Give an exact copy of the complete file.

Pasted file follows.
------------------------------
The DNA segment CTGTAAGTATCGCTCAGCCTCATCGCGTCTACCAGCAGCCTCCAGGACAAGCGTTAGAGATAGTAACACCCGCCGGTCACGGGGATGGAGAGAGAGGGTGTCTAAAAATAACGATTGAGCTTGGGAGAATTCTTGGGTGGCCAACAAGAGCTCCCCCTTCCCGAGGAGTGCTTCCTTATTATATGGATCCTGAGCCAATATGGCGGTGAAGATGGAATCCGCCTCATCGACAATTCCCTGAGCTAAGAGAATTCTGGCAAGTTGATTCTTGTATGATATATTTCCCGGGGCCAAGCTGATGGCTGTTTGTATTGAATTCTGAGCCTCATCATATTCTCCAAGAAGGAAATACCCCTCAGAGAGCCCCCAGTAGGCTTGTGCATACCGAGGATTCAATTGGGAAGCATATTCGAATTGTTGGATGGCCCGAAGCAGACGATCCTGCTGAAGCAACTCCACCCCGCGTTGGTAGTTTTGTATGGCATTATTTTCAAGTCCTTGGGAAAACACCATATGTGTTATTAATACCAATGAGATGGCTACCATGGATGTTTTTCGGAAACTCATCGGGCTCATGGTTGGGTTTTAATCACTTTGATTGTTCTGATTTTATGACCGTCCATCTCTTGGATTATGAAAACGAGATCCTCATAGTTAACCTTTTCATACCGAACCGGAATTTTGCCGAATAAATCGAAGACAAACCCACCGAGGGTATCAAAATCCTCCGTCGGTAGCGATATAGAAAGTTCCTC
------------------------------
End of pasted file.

The DNA segment CTGTAAGTATCGCTCAGCCTCATCGCGTCTACCAGCAGCCTCCAGGACAAGCGTTAGAGATAGTAACACCCGCCGGTCACGGGGATGGAGAGAGAGGGTGTCTAAAAATAACGATTGAGCTTGGGAGAATTCTTGGGTGGCCAACAAGAGCTCCCCCTTCCCGAGGAGTGCTTCCTTATTATATGGATCCTGAGCCAATATGGCGGTGAAGATGGAATCCGCCTCATCGACAATTCCCTGAGCTAAGAGAATTCTGGCAAGTTGATTCTTGTATGATATATTTCCCGGGGCCAAGCTGATGGCTGTTTGTATTGAATTCTGAGCCTCATCATATTCTCCAAGAAGGAAATACCCCTCAGAGAGCCCCCAGTAGGCTTGTGCATACCGAGGATTCAATTGGGAAGCATATTCGAATTGTTGGATGGCCCGAAGCAGACGATCCTGCTGAAGCAACTCCACCCCGCGTTGGTAGTTTTGTATGGCATTATTTTCAAGTCCTTGGGAAAACACCATATGTGTTATTAATACCAATGAGATGGCTACCATGGATGTTTTTCGGAAACTCATCGGGCTCATGGTTGGGTTTTAATCACTTTGATTGTTCTGATTTTATGACCGTCCATCTCTTGGATTATGAAAACGAGATCCTCATAGTTAACCTTTTCATACCGAACCGGAATTTTGCCGAATAAATCGAAGACAAACCCACCGAGGGTATCAAAATCCTCCGTCGGTAGCGATATAGAAAGTTCCTC